Consciously or unconsciously, the sharing economy (or collaborative economy) has provided many consumers with more and often cheaper alternatives of products and services in many sectors of the economy. During holidays we rent apartments with Airbnb, we borrow a ladder from a neighbour with Peerby, or we join a ride with a stranger to visit relatives in another city with Blablacar. Many of the collaborative economy platforms have marketed themselves as social and environmental enterprises. However, until now the information on the true environmental impact of these new business models has not moved beyond anecdotal evidence. With the help of Cambridge Econometrics, VITO and VVA, Trinomics was given the task to determine the true environmental impacts of the collaborative economy and identify under which conditions its development can contribute to the sustainable growth of the EU economy.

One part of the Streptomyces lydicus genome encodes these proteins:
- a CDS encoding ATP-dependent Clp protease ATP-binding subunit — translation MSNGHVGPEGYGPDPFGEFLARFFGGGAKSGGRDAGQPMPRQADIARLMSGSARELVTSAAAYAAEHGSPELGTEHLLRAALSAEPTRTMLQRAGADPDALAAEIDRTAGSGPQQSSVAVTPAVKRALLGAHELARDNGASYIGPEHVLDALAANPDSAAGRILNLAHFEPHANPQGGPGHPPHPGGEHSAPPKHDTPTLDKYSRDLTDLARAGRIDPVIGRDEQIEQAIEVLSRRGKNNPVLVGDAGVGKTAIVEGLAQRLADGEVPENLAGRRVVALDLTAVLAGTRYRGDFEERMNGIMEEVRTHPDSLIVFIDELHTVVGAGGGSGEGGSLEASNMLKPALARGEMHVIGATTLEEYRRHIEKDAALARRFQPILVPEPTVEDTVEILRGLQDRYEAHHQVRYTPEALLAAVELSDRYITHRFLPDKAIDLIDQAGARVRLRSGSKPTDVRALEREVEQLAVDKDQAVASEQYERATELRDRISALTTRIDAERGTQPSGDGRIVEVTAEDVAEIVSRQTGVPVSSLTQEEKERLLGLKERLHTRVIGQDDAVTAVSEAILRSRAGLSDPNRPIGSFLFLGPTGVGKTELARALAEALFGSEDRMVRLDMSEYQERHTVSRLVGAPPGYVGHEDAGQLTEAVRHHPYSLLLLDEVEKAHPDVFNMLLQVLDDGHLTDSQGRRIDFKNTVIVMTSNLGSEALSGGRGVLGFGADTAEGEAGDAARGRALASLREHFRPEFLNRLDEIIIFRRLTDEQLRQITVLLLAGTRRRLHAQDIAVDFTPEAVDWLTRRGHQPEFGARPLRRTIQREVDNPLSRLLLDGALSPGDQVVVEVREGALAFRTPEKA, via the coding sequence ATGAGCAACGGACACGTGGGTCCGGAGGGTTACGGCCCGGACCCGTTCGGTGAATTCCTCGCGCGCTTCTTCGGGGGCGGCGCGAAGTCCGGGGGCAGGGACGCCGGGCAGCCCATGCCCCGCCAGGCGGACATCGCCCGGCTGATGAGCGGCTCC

We used macro-econometric modelling and Life-Cycle Assessments to establish the environmental impacts both at a macro-economic level (for society as a whole) and at a transaction/platform level. Our findings?
- Most collaborative economy platform transactions provide a similar service to users as their traditional alternative, yet at a lower environmental impact overall. For some specific environmental impact categories however, the impact could also be worse.
- All collaborative economy transactions provide economic benefits to consumers as they offer them more variety of products and services and often include a cheaper alternative to satisfy the need for accommodation or mobility for example.
- The money that is saved is however also often spend on more consumption again, such that the environmental benefits are likely to be partly or fully counterbalanced by increased consumption in other areas (‘the rebound effect’).
For every transaction and platform the net overall outcome is however different and, as usual with these types of study, depends on the assumptions taken. Judge for yourself on the basis of our results by downloading the full report (here) or checking out our project page.